Following a spike in COVID-19 cases, news of the temporary closure of Weston General hospital spreads like wildfire - with even The New York Times covering the story.
At the same time, people interpret the relaxing of lockdown rules as an invitation to flock to beaches and beauty spots in the fine bank holiday weather. Google publish a set of Community Mobility Reports and the anonymised location data - explained very well in this Twitter thread - shows a clear increase in the number of people enjoying public spaces.
Thursday 28th May
The PM sets out the timeline for the further easing of the lockdown - despite thousands of new cases still emerging each day - and North Somerset being one of 18 areas that had probably not yet reached a peak in infections.
Friday 29th May
The first real mention of the possibility of local lockdowns. Weston’s MP, John Penrose is asked about this on BBC Radio 4’s Today programme.
We must be guided by the science, but frustratingly for councillors (and the wider public), it now takes ten days to get any kind of clarity on the hospital coronavirus outbreak.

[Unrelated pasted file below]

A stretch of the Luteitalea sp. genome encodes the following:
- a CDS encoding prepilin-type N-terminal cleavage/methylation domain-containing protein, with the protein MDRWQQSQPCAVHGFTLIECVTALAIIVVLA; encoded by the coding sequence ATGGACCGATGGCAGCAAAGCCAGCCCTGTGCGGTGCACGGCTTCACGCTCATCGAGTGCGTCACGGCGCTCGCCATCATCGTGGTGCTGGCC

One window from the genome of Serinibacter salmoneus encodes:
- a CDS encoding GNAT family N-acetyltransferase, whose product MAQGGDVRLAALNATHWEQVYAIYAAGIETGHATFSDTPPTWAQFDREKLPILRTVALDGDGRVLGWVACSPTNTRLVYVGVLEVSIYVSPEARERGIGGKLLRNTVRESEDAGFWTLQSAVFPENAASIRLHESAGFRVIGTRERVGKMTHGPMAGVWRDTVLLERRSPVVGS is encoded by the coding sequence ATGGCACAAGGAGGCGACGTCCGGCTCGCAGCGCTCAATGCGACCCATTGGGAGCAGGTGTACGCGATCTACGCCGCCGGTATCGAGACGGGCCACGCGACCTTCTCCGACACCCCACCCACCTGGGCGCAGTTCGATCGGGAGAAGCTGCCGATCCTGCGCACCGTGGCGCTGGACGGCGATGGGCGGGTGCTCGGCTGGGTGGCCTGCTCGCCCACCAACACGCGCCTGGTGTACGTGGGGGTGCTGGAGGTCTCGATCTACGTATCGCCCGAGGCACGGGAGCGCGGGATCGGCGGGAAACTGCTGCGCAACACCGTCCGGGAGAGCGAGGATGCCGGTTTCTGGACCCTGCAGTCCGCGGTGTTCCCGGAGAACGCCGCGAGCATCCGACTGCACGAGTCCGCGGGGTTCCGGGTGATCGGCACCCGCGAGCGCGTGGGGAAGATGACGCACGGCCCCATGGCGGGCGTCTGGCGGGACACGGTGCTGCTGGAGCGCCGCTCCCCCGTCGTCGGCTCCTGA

While most primary schools in England re-open to some school years on 1st June (despite advice not to from their biggest teachers’ union), as a precautionary measure we join a number of other councils to advise schools against re-opening. Some commentators argue the evidence from Denmark is that sending kids back to school has not led to an increase in infections, but we did not want children, families or staff exposed to any increased risk of contracting the virus while the community impact of the hospital outbreak remained unknown.
Thursday 4th June
Councillors invite Robert Woolley - CEO at the recently formed University Hospitals Bristol and Weston NHS Foundation Trust (UHBW) - to answer their questions at a meeting of the Health Overview Scrutiny Panel.
Mr Woolley says that UHBW had tested and retested all patients and staff since 25th May and approximately 6% of staff, whilst showing no symptoms, tested positive for the virus. He says this is “a significant finding” that would have implications for the whole NHS.
Cllr Mike Bell, deputy leader of the council and lead member for health tells councillors that those affected are being isolated and their work and other contacts traced and advised appropriately. The Council release a statement saying…
…analysis has shown there is no current evidence of increased risk in the local population connected to the coronavirus outbreak at Weston General Hospital.